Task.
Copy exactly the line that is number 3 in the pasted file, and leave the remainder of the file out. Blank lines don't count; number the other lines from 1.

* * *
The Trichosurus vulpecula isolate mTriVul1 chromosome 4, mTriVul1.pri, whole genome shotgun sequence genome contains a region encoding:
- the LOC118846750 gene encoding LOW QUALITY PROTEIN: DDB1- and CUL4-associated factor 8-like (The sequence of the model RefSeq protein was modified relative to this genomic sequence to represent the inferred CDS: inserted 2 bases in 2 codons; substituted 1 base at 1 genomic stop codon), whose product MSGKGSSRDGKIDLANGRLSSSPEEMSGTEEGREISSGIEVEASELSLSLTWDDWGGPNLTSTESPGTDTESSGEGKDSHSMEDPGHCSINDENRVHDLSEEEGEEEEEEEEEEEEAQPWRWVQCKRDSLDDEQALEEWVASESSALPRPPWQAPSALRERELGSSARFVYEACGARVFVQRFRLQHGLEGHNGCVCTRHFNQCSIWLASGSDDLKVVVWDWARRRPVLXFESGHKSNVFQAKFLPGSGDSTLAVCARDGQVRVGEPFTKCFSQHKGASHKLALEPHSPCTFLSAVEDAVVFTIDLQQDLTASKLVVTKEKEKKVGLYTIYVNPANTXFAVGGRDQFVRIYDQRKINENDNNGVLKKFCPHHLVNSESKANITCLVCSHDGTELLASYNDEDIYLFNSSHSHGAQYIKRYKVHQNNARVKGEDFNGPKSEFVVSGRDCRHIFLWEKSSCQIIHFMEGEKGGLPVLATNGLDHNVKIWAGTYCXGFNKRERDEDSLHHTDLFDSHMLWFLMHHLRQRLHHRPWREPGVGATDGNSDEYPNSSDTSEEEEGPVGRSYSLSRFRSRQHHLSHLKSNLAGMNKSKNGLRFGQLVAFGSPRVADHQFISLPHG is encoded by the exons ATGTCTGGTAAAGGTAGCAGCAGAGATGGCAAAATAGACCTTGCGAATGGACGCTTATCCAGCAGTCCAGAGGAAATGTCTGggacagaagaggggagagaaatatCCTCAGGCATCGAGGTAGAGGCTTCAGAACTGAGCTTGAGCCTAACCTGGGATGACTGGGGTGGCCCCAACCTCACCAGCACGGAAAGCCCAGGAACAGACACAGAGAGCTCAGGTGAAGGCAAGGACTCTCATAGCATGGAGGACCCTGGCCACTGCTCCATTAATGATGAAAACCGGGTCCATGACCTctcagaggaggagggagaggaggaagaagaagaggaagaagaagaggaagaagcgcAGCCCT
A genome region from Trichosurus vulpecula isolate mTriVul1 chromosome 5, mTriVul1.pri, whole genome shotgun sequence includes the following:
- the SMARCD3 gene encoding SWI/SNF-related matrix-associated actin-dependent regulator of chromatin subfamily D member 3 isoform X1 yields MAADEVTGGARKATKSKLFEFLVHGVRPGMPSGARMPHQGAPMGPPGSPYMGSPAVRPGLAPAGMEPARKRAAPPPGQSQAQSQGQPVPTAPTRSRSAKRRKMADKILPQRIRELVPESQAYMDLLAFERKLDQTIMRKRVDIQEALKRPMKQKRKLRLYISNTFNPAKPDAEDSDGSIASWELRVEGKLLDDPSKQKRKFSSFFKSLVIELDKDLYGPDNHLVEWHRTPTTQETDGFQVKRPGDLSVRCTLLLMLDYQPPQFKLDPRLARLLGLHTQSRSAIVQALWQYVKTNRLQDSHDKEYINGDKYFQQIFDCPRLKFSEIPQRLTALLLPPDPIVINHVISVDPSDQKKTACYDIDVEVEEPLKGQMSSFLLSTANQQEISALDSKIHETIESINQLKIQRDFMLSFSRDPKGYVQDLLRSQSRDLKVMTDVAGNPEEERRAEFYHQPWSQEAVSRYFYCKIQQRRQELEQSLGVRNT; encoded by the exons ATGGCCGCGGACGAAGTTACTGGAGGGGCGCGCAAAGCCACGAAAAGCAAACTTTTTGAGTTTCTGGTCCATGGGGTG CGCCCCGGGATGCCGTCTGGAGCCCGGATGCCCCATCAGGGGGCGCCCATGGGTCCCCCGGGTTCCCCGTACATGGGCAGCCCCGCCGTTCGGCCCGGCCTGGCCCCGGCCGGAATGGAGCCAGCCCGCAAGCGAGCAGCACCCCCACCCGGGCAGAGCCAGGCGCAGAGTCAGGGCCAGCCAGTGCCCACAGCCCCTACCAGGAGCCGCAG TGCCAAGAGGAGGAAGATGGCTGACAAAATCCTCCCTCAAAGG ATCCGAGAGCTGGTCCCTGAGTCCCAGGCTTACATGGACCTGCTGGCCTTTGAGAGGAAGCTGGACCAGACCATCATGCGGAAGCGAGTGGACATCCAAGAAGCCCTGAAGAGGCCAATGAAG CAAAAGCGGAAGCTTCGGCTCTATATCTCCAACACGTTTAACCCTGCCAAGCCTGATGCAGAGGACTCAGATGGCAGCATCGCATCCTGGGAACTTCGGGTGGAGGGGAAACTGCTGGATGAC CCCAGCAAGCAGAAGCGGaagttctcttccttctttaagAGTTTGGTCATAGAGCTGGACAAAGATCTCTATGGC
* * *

A genome region from Trichosurus vulpecula isolate mTriVul1 chromosome 5, mTriVul1.pri, whole genome shotgun sequence includes the following: